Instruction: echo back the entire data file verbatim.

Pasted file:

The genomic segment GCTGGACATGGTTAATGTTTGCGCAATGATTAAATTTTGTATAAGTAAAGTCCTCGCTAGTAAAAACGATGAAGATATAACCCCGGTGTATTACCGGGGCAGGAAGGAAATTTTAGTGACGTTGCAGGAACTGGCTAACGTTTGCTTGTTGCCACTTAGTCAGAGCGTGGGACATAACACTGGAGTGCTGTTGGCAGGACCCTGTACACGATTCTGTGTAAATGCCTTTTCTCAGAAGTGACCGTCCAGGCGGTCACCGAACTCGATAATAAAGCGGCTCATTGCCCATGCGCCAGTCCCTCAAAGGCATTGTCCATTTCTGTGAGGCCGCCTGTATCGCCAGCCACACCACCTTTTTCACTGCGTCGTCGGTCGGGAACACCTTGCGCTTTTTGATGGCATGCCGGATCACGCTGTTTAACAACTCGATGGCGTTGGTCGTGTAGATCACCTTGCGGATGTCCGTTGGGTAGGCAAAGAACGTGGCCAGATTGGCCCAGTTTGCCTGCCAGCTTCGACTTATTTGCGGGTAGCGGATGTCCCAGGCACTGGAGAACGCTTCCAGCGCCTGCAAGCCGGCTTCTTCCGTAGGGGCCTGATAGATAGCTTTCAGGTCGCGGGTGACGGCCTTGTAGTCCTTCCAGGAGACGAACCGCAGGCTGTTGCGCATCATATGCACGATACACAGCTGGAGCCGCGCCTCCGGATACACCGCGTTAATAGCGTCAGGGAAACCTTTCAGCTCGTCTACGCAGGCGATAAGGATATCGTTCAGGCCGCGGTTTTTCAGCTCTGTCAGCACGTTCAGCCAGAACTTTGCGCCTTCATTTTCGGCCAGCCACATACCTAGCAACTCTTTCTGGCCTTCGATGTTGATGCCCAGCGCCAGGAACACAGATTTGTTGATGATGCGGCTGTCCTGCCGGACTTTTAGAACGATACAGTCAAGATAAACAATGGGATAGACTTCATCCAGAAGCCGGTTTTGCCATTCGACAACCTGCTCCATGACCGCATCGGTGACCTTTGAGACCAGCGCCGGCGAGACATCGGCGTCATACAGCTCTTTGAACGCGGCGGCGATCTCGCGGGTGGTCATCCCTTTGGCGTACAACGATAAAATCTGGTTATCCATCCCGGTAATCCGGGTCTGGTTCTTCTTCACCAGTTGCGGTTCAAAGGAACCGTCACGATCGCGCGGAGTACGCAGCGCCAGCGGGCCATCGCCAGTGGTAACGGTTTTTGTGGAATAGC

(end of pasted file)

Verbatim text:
The genomic segment GCTGGACATGGTTAATGTTTGCGCAATGATTAAATTTTGTATAAGTAAAGTCCTCGCTAGTAAAAACGATGAAGATATAACCCCGGTGTATTACCGGGGCAGGAAGGAAATTTTAGTGACGTTGCAGGAACTGGCTAACGTTTGCTTGTTGCCACTTAGTCAGAGCGTGGGACATAACACTGGAGTGCTGTTGGCAGGACCCTGTACACGATTCTGTGTAAATGCCTTTTCTCAGAAGTGACCGTCCAGGCGGTCACCGAACTCGATAATAAAGCGGCTCATTGCCCATGCGCCAGTCCCTCAAAGGCATTGTCCATTTCTGTGAGGCCGCCTGTATCGCCAGCCACACCACCTTTTTCACTGCGTCGTCGGTCGGGAACACCTTGCGCTTTTTGATGGCATGCCGGATCACGCTGTTTAACAACTCGATGGCGTTGGTCGTGTAGATCACCTTGCGGATGTCCGTTGGGTAGGCAAAGAACGTGGCCAGATTGGCCCAGTTTGCCTGCCAGCTTCGACTTATTTGCGGGTAGCGGATGTCCCAGGCACTGGAGAACGCTTCCAGCGCCTGCAAGCCGGCTTCTTCCGTAGGGGCCTGATAGATAGCTTTCAGGTCGCGGGTGACGGCCTTGTAGTCCTTCCAGGAGACGAACCGCAGGCTGTTGCGCATCATATGCACGATACACAGCTGGAGCCGCGCCTCCGGATACACCGCGTTAATAGCGTCAGGGAAACCTTTCAGCTCGTCTACGCAGGCGATAAGGATATCGTTCAGGCCGCGGTTTTTCAGCTCTGTCAGCACGTTCAGCCAGAACTTTGCGCCTTCATTTTCGGCCAGCCACATACCTAGCAACTCTTTCTGGCCTTCGATGTTGATGCCCAGCGCCAGGAACACAGATTTGTTGATGATGCGGCTGTCCTGCCGGACTTTTAGAACGATACAGTCAAGATAAACAATGGGATAGACTTCATCCAGAAGCCGGTTTTGCCATTCGACAACCTGCTCCATGACCGCATCGGTGACCTTTGAGACCAGCGCCGGCGAGACATCGGCGTCATACAGCTCTTTGAACGCGGCGGCGATCTCGCGGGTGGTCATCCCTTTGGCGTACAACGATAAAATCTGGTTATCCATCCCGGTAATCCGGGTCTGGTTCTTCTTCACCAGTTGCGGTTCAAAGGAACCGTCACGATCGCGCGGAGTACGCAGCGCCAGCGGGCCATCGCCAGTGGTAACGGTTTTTGTGGAATAGC